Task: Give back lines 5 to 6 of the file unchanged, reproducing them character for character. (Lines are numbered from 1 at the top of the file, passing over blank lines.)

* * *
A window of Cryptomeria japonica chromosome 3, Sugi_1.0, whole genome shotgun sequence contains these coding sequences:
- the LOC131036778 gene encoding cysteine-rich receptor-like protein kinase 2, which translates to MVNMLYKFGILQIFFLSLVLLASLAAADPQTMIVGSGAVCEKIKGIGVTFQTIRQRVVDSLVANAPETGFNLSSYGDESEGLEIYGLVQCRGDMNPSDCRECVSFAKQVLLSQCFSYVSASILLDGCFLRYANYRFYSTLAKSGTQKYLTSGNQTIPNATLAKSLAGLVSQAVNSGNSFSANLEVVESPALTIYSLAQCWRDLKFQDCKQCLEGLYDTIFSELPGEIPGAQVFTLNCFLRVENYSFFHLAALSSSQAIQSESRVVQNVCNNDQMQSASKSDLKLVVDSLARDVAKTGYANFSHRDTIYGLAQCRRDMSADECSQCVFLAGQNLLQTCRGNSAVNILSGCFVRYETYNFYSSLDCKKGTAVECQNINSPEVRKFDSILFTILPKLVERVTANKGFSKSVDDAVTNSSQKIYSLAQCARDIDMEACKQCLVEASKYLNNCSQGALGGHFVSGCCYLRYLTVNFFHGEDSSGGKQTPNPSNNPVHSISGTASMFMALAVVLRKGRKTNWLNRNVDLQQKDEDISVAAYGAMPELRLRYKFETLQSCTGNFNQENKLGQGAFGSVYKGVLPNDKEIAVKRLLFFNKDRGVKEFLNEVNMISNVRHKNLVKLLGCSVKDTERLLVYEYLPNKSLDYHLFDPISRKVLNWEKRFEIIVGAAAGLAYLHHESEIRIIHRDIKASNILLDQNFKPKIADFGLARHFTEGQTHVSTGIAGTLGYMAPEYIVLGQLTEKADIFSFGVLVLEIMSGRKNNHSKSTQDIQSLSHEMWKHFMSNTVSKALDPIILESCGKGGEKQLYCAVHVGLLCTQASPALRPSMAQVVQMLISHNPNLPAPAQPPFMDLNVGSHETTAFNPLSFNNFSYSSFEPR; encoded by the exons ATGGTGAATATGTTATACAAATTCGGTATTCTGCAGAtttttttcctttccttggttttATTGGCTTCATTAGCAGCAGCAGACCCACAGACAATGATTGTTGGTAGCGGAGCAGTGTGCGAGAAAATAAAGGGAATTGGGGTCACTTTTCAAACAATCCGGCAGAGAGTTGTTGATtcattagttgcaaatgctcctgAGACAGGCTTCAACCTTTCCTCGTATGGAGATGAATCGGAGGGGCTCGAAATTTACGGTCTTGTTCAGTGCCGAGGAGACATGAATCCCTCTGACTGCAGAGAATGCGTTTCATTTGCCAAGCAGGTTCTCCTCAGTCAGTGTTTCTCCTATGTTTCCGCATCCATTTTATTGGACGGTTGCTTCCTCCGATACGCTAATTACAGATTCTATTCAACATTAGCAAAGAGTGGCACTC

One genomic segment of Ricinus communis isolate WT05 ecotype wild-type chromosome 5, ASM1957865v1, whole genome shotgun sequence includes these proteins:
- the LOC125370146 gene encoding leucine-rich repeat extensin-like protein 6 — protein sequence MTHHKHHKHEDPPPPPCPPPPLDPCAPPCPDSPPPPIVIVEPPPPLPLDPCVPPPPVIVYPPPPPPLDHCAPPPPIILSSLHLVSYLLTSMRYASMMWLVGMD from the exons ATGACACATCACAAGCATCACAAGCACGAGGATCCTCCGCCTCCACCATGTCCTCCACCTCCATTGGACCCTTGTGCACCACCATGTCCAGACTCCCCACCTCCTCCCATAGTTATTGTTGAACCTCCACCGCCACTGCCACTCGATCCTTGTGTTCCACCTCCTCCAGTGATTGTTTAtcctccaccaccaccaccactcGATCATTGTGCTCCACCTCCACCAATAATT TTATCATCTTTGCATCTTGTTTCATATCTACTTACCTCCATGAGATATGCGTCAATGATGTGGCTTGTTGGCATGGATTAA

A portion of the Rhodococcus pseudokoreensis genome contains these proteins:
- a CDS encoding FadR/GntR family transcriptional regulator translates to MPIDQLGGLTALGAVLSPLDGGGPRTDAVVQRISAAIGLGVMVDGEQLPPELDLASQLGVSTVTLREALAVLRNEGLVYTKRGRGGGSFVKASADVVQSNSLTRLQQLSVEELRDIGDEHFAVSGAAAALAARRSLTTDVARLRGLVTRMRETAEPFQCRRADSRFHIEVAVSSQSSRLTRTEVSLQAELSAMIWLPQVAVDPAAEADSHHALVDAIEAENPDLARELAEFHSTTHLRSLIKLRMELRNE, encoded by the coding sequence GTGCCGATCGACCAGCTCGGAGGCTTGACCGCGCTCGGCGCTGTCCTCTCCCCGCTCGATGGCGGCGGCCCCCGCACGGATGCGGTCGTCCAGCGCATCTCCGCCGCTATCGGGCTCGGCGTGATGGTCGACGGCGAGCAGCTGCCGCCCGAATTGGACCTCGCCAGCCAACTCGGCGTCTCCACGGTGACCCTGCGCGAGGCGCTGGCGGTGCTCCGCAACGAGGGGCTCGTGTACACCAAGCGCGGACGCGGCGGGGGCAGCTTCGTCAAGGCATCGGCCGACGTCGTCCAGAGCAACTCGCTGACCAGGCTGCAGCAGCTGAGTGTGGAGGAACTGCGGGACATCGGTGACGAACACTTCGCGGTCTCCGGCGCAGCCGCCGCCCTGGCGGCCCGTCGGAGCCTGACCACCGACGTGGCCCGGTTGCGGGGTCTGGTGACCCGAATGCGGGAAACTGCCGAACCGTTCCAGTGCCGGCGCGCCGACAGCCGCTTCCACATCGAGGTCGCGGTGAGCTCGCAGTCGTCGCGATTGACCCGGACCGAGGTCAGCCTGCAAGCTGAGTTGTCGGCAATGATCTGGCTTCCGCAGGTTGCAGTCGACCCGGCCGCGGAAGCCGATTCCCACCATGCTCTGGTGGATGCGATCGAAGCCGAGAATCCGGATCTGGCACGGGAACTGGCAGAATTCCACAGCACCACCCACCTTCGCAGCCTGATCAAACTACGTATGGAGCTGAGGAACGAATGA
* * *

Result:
A portion of the Rhodococcus pseudokoreensis genome contains these proteins:
- a CDS encoding FadR/GntR family transcriptional regulator translates to MPIDQLGGLTALGAVLSPLDGGGPRTDAVVQRISAAIGLGVMVDGEQLPPELDLASQLGVSTVTLREALAVLRNEGLVYTKRGRGGGSFVKASADVVQSNSLTRLQQLSVEELRDIGDEHFAVSGAAAALAARRSLTTDVARLRGLVTRMRETAEPFQCRRADSRFHIEVAVSSQSSRLTRTEVSLQAELSAMIWLPQVAVDPAAEADSHHALVDAIEAENPDLARELAEFHSTTHLRSLIKLRMELRNE, encoded by the coding sequence GTGCCGATCGACCAGCTCGGAGGCTTGACCGCGCTCGGCGCTGTCCTCTCCCCGCTCGATGGCGGCGGCCCCCGCACGGATGCGGTCGTCCAGCGCATCTCCGCCGCTATCGGGCTCGGCGTGATGGTCGACGGCGAGCAGCTGCCGCCCGAATTGGACCTCGCCAGCCAACTCGGCGTCTCCACGGTGACCCTGCGCGAGGCGCTGGCGGTGCTCCGCAACGAGGGGCTCGTGTACACCAAGCGCGGACGCGGCGGGGGCAGCTTCGTCAAGGCATCGGCCGACGTCGTCCAGAGCAACTCGCTGACCAGGCTGCAGCAGCTGAGTGTGGAGGAACTGCGGGACATCGGTGACGAACACTTCGCGGTCTCCGGCGCAGCCGCCGCCCTGGCGGCCCGTCGGAGCCTGACCACCGACGTGGCCCGGTTGCGGGGTCTGGTGACCCGAATGCGGGAAACTGCCGAACCGTTCCAGTGCCGGCGCGCCGACAGCCGCTTCCACATCGAGGTCGCGGTGAGCTCGCAGTCGTCGCGATTGACCCGGACCGAGGTCAGCCTGCAAGCTGAGTTGTCGGCAATGATCTGGCTTCCGCAGGTTGCAGTCGACCCGGCCGCGGAAGCCGATTCCCACCATGCTCTGGTGGATGCGATCGAAGCCGAGAATCCGGATCTGGCACGGGAACTGGCAGAATTCCACAGCACCACCCACCTTCGCAGCCTGATCAAACTACGTATGGAGCTGAGGAACGAATGA